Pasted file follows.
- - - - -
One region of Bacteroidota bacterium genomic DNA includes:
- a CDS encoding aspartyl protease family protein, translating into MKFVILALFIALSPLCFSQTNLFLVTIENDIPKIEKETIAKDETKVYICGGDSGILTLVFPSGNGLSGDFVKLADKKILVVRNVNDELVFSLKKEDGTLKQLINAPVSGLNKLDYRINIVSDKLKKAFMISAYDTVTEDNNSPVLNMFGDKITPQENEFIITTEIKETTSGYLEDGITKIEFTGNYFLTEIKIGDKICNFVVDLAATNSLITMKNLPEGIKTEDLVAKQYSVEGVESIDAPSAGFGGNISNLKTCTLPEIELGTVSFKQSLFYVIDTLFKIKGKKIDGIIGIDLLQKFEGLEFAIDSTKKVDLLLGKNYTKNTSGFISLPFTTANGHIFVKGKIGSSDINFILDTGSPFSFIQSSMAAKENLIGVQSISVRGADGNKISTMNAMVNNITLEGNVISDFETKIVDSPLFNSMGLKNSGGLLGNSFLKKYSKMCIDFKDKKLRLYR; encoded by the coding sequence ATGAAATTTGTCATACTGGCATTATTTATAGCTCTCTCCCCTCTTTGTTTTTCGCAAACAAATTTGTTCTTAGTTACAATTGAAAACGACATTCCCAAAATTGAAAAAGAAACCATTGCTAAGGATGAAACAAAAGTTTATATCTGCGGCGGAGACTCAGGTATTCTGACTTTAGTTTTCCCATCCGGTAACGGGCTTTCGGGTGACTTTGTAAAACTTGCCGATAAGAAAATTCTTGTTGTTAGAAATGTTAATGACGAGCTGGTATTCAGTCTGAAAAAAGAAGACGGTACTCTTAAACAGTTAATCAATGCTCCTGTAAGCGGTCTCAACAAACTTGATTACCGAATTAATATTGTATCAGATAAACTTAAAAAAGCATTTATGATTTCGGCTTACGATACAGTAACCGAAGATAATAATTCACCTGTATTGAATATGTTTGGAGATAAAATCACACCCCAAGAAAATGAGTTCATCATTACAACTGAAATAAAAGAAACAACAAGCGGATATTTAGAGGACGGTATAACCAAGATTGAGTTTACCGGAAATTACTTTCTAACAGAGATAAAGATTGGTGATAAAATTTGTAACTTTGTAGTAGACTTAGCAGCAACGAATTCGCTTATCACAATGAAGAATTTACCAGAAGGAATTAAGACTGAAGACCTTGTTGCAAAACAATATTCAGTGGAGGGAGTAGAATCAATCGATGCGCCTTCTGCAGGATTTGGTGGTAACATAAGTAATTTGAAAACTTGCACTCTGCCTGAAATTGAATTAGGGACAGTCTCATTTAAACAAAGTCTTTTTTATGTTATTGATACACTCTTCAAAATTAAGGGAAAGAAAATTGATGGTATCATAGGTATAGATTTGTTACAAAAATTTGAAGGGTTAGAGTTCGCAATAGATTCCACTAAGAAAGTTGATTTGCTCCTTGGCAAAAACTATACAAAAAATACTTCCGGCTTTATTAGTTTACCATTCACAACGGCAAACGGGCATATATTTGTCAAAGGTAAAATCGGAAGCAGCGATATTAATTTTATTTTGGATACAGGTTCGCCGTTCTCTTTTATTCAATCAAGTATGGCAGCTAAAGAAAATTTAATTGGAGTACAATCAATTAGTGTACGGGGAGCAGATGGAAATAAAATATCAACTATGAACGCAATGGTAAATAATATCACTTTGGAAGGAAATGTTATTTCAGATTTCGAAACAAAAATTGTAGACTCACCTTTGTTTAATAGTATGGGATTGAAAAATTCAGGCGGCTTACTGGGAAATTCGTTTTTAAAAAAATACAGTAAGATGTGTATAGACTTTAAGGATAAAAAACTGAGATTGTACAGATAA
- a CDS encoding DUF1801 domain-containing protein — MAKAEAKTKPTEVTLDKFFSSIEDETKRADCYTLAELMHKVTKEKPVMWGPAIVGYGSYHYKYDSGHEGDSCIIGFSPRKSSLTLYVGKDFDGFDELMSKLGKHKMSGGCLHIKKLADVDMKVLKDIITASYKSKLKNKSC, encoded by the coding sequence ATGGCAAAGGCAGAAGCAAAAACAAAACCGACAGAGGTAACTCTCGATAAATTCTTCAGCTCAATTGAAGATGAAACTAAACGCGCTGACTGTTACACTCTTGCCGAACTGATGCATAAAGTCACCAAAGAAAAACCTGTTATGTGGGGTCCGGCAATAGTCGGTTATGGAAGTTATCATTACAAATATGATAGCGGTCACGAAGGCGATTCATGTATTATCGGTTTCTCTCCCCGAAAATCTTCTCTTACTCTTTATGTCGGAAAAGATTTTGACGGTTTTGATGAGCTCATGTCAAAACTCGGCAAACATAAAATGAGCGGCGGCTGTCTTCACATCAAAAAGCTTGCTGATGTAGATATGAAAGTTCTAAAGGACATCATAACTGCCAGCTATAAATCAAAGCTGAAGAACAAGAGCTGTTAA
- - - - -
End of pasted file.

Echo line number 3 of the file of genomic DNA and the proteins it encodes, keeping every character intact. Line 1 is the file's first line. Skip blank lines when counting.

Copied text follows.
- a CDS encoding DUF1801 domain-containing protein — MAKAEAKTKPTEVTLDKFFSSIEDETKRADCYTLAELMHKVTKEKPVMWGPAIVGYGSYHYKYDSGHEGDSCIIGFSPRKSSLTLYVGKDFDGFDELMSKLGKHKMSGGCLHIKKLADVDMKVLKDIITASYKSKLKNKSC, encoded by the coding sequence ATGGCAAAGGCAGAAGCAAAAACAAAACCGACAGAGGTAACTCTCGATAAATTCTTCAGCTCAATTGAAGATGAAACTAAACGCGCTGACTGTTACACTCTTGCCGAACTGATGCATAAAGTCACCAAAGAAAAACCTGTTATGTGGGGTCCGGCAATAGTCGGTTATGGAAGTTATCATTACAAATATGATAGCGGTCACGAAGGCGATTCATGTATTATCGGTTTCTCTCCCCGAAAATCTTCTCTTACTCTTTATGTCGGAAAAGATTTTGACGGTTTTGATGAGCTCATGTCAAAACTCGGCAAACATAAAATGAGCGGCGGCTGTCTTCACATCAAAAAGCTTGCTGATGTAGATATGAAAGTTCTAAAGGACATCATAACTGCCAGCTATAAATCAAAGCTGAAGAACAAGAGCTGTTAA